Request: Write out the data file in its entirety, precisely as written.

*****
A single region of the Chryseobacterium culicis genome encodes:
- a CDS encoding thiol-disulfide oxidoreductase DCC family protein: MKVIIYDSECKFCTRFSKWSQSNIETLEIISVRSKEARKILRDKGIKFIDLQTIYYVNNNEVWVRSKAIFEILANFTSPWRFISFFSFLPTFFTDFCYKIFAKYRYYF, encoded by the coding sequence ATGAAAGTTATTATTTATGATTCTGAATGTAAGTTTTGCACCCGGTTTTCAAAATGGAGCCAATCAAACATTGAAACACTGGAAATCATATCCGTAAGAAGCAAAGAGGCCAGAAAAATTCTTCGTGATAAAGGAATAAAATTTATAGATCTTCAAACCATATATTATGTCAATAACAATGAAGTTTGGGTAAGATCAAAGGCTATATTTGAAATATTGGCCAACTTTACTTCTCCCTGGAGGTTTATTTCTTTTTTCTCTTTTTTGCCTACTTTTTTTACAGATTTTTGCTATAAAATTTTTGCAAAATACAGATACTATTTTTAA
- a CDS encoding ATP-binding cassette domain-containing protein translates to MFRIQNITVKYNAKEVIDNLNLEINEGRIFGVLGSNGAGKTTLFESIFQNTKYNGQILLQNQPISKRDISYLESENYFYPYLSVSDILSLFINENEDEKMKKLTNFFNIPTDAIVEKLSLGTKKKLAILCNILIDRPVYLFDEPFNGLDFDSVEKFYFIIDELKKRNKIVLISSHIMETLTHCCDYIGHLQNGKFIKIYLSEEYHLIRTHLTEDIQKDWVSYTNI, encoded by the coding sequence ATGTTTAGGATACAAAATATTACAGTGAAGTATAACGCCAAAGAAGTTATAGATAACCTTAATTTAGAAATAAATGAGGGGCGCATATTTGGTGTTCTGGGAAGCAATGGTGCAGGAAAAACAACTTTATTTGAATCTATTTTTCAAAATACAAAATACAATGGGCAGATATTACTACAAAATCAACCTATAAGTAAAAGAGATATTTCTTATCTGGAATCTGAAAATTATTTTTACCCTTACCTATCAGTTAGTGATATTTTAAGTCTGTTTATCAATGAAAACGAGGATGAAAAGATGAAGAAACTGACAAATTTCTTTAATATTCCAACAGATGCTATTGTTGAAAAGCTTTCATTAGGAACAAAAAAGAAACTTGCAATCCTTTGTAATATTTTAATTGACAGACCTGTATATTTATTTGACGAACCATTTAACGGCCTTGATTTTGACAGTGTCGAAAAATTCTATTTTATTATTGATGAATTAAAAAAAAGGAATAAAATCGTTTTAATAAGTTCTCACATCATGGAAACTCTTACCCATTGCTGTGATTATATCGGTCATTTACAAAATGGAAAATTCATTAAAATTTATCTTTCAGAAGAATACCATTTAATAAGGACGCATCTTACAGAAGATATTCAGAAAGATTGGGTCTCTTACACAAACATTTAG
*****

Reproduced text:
A single region of the Chryseobacterium culicis genome encodes:
- a CDS encoding thiol-disulfide oxidoreductase DCC family protein: MKVIIYDSECKFCTRFSKWSQSNIETLEIISVRSKEARKILRDKGIKFIDLQTIYYVNNNEVWVRSKAIFEILANFTSPWRFISFFSFLPTFFTDFCYKIFAKYRYYF, encoded by the coding sequence ATGAAAGTTATTATTTATGATTCTGAATGTAAGTTTTGCACCCGGTTTTCAAAATGGAGCCAATCAAACATTGAAACACTGGAAATCATATCCGTAAGAAGCAAAGAGGCCAGAAAAATTCTTCGTGATAAAGGAATAAAATTTATAGATCTTCAAACCATATATTATGTCAATAACAATGAAGTTTGGGTAAGATCAAAGGCTATATTTGAAATATTGGCCAACTTTACTTCTCCCTGGAGGTTTATTTCTTTTTTCTCTTTTTTGCCTACTTTTTTTACAGATTTTTGCTATAAAATTTTTGCAAAATACAGATACTATTTTTAA
- a CDS encoding ATP-binding cassette domain-containing protein translates to MFRIQNITVKYNAKEVIDNLNLEINEGRIFGVLGSNGAGKTTLFESIFQNTKYNGQILLQNQPISKRDISYLESENYFYPYLSVSDILSLFINENEDEKMKKLTNFFNIPTDAIVEKLSLGTKKKLAILCNILIDRPVYLFDEPFNGLDFDSVEKFYFIIDELKKRNKIVLISSHIMETLTHCCDYIGHLQNGKFIKIYLSEEYHLIRTHLTEDIQKDWVSYTNI, encoded by the coding sequence ATGTTTAGGATACAAAATATTACAGTGAAGTATAACGCCAAAGAAGTTATAGATAACCTTAATTTAGAAATAAATGAGGGGCGCATATTTGGTGTTCTGGGAAGCAATGGTGCAGGAAAAACAACTTTATTTGAATCTATTTTTCAAAATACAAAATACAATGGGCAGATATTACTACAAAATCAACCTATAAGTAAAAGAGATATTTCTTATCTGGAATCTGAAAATTATTTTTACCCTTACCTATCAGTTAGTGATATTTTAAGTCTGTTTATCAATGAAAACGAGGATGAAAAGATGAAGAAACTGACAAATTTCTTTAATATTCCAACAGATGCTATTGTTGAAAAGCTTTCATTAGGAACAAAAAAGAAACTTGCAATCCTTTGTAATATTTTAATTGACAGACCTGTATATTTATTTGACGAACCATTTAACGGCCTTGATTTTGACAGTGTCGAAAAATTCTATTTTATTATTGATGAATTAAAAAAAAGGAATAAAATCGTTTTAATAAGTTCTCACATCATGGAAACTCTTACCCATTGCTGTGATTATATCGGTCATTTACAAAATGGAAAATTCATTAAAATTTATCTTTCAGAAGAATACCATTTAATAAGGACGCATCTTACAGAAGATATTCAGAAAGATTGGGTCTCTTACACAAACATTTAG